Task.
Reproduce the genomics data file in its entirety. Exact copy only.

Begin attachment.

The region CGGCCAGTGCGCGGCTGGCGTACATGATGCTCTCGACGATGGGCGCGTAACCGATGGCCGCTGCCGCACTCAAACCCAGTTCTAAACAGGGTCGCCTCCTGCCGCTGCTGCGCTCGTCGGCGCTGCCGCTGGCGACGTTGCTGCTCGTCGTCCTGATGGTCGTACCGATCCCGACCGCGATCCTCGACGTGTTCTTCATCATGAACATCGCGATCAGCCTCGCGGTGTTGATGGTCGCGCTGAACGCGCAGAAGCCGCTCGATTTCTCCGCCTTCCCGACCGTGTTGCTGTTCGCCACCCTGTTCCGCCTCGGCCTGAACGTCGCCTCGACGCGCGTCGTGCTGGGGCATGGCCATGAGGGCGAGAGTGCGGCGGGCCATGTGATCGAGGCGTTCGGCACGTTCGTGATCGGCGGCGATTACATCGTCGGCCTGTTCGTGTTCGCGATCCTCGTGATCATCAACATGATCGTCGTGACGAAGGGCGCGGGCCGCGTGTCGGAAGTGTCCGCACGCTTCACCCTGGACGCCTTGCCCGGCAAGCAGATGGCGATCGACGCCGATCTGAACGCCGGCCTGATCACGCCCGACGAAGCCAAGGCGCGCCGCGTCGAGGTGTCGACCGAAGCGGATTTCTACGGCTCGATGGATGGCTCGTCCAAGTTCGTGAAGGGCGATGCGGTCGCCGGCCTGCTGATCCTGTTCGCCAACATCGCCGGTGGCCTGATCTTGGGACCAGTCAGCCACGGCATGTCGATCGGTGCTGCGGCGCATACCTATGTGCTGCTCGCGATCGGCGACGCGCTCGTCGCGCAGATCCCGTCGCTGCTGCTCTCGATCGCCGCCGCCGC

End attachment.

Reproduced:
The region CGGCCAGTGCGCGGCTGGCGTACATGATGCTCTCGACGATGGGCGCGTAACCGATGGCCGCTGCCGCACTCAAACCCAGTTCTAAACAGGGTCGCCTCCTGCCGCTGCTGCGCTCGTCGGCGCTGCCGCTGGCGACGTTGCTGCTCGTCGTCCTGATGGTCGTACCGATCCCGACCGCGATCCTCGACGTGTTCTTCATCATGAACATCGCGATCAGCCTCGCGGTGTTGATGGTCGCGCTGAACGCGCAGAAGCCGCTCGATTTCTCCGCCTTCCCGACCGTGTTGCTGTTCGCCACCCTGTTCCGCCTCGGCCTGAACGTCGCCTCGACGCGCGTCGTGCTGGGGCATGGCCATGAGGGCGAGAGTGCGGCGGGCCATGTGATCGAGGCGTTCGGCACGTTCGTGATCGGCGGCGATTACATCGTCGGCCTGTTCGTGTTCGCGATCCTCGTGATCATCAACATGATCGTCGTGACGAAGGGCGCGGGCCGCGTGTCGGAAGTGTCCGCACGCTTCACCCTGGACGCCTTGCCCGGCAAGCAGATGGCGATCGACGCCGATCTGAACGCCGGCCTGATCACGCCCGACGAAGCCAAGGCGCGCCGCGTCGAGGTGTCGACCGAAGCGGATTTCTACGGCTCGATGGATGGCTCGTCCAAGTTCGTGAAGGGCGATGCGGTCGCCGGCCTGCTGATCCTGTTCGCCAACATCGCCGGTGGCCTGATCTTGGGACCAGTCAGCCACGGCATGTCGATCGGTGCTGCGGCGCATACCTATGTGCTGCTCGCGATCGGCGACGCGCTCGTCGCGCAGATCCCGTCGCTGCTGCTCTCGATCGCCGCCGCCGC